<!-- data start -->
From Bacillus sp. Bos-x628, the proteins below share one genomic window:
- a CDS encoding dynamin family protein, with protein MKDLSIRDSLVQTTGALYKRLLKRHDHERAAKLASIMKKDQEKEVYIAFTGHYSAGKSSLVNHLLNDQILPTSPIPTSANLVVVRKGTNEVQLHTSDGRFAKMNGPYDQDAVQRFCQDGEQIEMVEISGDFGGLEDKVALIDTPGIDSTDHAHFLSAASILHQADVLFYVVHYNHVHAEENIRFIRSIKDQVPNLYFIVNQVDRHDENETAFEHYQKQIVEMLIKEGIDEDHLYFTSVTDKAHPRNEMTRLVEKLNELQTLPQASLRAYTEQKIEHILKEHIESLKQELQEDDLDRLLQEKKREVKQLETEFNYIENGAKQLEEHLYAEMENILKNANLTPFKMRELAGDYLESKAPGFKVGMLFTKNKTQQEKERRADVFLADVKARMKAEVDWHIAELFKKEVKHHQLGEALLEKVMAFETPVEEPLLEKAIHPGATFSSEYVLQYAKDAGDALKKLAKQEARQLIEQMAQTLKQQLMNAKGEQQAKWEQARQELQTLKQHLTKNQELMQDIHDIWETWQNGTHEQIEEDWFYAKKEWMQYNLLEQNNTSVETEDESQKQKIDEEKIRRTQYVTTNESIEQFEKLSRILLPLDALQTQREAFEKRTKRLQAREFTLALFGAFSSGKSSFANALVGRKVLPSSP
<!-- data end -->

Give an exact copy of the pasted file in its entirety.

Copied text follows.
From Bacillus sp. Bos-x628, the proteins below share one genomic window:
- a CDS encoding dynamin family protein, with protein MKDLSIRDSLVQTTGALYKRLLKRHDHERAAKLASIMKKDQEKEVYIAFTGHYSAGKSSLVNHLLNDQILPTSPIPTSANLVVVRKGTNEVQLHTSDGRFAKMNGPYDQDAVQRFCQDGEQIEMVEISGDFGGLEDKVALIDTPGIDSTDHAHFLSAASILHQADVLFYVVHYNHVHAEENIRFIRSIKDQVPNLYFIVNQVDRHDENETAFEHYQKQIVEMLIKEGIDEDHLYFTSVTDKAHPRNEMTRLVEKLNELQTLPQASLRAYTEQKIEHILKEHIESLKQELQEDDLDRLLQEKKREVKQLETEFNYIENGAKQLEEHLYAEMENILKNANLTPFKMRELAGDYLESKAPGFKVGMLFTKNKTQQEKERRADVFLADVKARMKAEVDWHIAELFKKEVKHHQLGEALLEKVMAFETPVEEPLLEKAIHPGATFSSEYVLQYAKDAGDALKKLAKQEARQLIEQMAQTLKQQLMNAKGEQQAKWEQARQELQTLKQHLTKNQELMQDIHDIWETWQNGTHEQIEEDWFYAKKEWMQYNLLEQNNTSVETEDESQKQKIDEEKIRRTQYVTTNESIEQFEKLSRILLPLDALQTQREAFEKRTKRLQAREFTLALFGAFSSGKSSFANALVGRKVLPSSP